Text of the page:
America's Best Neighborhood Bars

By Tanner Cormier

<p>No matter where you go, home is where the bar is. <br></p>

In the rush to accommodate the rapidly diversifying tastes of today’s yupster cocktail crowd, bar culture seems to have lost something of itself. Amidst the bevy of craft microbrews and mixologists serving up custom concoctions to a clientele seeking status over all else, what’s become of the local pub? A place where—forgive us, but this is important!—everybody knows your name and you can settle in for a few pints without worrying about your tab, the label on your blazer or who you know. A place where comfort is king, the music is good and conversation is easy. Though the focus has shifted away from the local toward a hipper type of establishment, we’ve a penchant for something, well, a little less trendy and a little more established. We’re talking about the classic American neighborhood bar, and this is a list of some of this country’s best.

The 5 Point Café – Seattle, Washington

Is it a diner, or is it a dive? Not sure it matters, so long as you make it out alive. With a slogan like theirs—“Alcoholics serving alcoholics since 1929”—two things are for certain: they take booze very seriously, and their patrons are a mixed bag of characters young and old. A quick scan of their well-used Facebook page reveals an ongoing dialogue that spills over from public forum to comments section and back again, and a much-publicized ban on Google Glass makes it clear: when it comes to the business of the bar, it’s personal. Politics aside, the bar has a reputation you can’t mess with, and the lighthearted and inviting approach makes the 5 Point a prime destination for travelers from all directions. (Photograph courtesy of Lester Public Library on Flickr.)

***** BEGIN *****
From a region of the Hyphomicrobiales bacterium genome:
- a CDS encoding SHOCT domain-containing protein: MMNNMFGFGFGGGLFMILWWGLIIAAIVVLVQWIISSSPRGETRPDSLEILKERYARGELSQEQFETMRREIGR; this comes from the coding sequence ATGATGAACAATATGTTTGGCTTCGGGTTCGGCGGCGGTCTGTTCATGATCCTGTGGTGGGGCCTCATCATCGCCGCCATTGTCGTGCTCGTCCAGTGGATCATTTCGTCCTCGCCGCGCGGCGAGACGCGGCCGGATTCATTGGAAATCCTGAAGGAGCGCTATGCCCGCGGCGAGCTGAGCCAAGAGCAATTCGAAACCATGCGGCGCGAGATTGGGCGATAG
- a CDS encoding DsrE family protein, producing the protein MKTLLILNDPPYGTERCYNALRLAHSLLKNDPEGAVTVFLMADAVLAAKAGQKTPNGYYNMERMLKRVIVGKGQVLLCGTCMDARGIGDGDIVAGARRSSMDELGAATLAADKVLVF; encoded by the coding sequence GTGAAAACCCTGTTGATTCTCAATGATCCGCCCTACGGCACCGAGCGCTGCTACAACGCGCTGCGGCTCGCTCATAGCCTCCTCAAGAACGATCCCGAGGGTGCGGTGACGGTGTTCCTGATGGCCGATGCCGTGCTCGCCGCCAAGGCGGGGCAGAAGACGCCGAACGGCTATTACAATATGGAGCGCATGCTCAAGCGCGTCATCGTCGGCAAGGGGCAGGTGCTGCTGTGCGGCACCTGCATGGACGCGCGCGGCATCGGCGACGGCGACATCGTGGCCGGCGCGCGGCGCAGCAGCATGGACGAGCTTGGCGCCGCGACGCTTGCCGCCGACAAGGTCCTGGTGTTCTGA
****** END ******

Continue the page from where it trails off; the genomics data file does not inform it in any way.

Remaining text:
Zeitgeist – San Francisco, California

If you boiled down the patronage of your typical urban watering hole to its essence and turned that into a bar, you’d have Zeitgeist. With a good sense of humor, a slightly grim point of view and a love of partying, this place exudes a personality of its own that is just shy enough of depressing to be, well, awesome. Known for its raucous atmosphere, socializing (not to mention socialist) ways and enormous patio lined wall to wall with picnic tables, Zeitgeist is a California commune done right, complete with a huge roster of local and regional brews on tap. We’re all in. (Photograph courtesy of Thomas Hawk on Flickr.)

White Water Tavern – Little Rock, Arkansas

There’s a place we all dream of finding while passing through Middle America that, in our experience, only really exists in our minds. And then we found it in Little Rock. White Water Tavern has a holiness about it that can only be derived from its devotion to the rock and the roll of the live music it plays host to on an almost nightly basis; from deep blues to hipster jam bands, they love it all. Beer is cheap, almost painfully cold and they show films like The Outsiders on off nights, which means anyone’s welcome. Pure gold. (Photograph courtesy of White Water Tavern.)

Jimmy’s Corner – Times Square, New York

On the edge of the trap that is Times Square exists a hole-in-the-wall shrine to boxing that is virtually free of tourists (proudly), the type of place that fuels New York legends. Stepping in, it’s easy to imagine a time when Rocky-esque characters or inconspicuous Beat poets took a breather from the hard knock life here. It’s a simple, unaltered relic that is less about what it offers than what it accepts, which is all walks. So long as you follow suit, enjoy your glass of beer and the jukebox serenade. Otherwise, forget about it. (Photograph courtesy of Dan Nguyen on Flickr.)

The Druid – Boston, Massachusetts

You can’t talk about neighborhood bars and leave out the Irish pub. But you can’t talk about Irish pubs without dealing with authenticity. The Druid, a Cambridge mainstay, does it right, acting as a cozy spot for a pint by day and a standing-room-only party room by night. But the real highlights are the Sunday Irish brunch, complete with a pint of Guinness, and the beer-battered fish and chips served up in newspaper. Simple and unfancy but steeped in the type of earth-bound atmosphere that lets you know it’s real. (Photography courtesy of The Druid Irish Pub.)

Header photo courtesy of Dan Nguyen on Flickr.


Playboy Social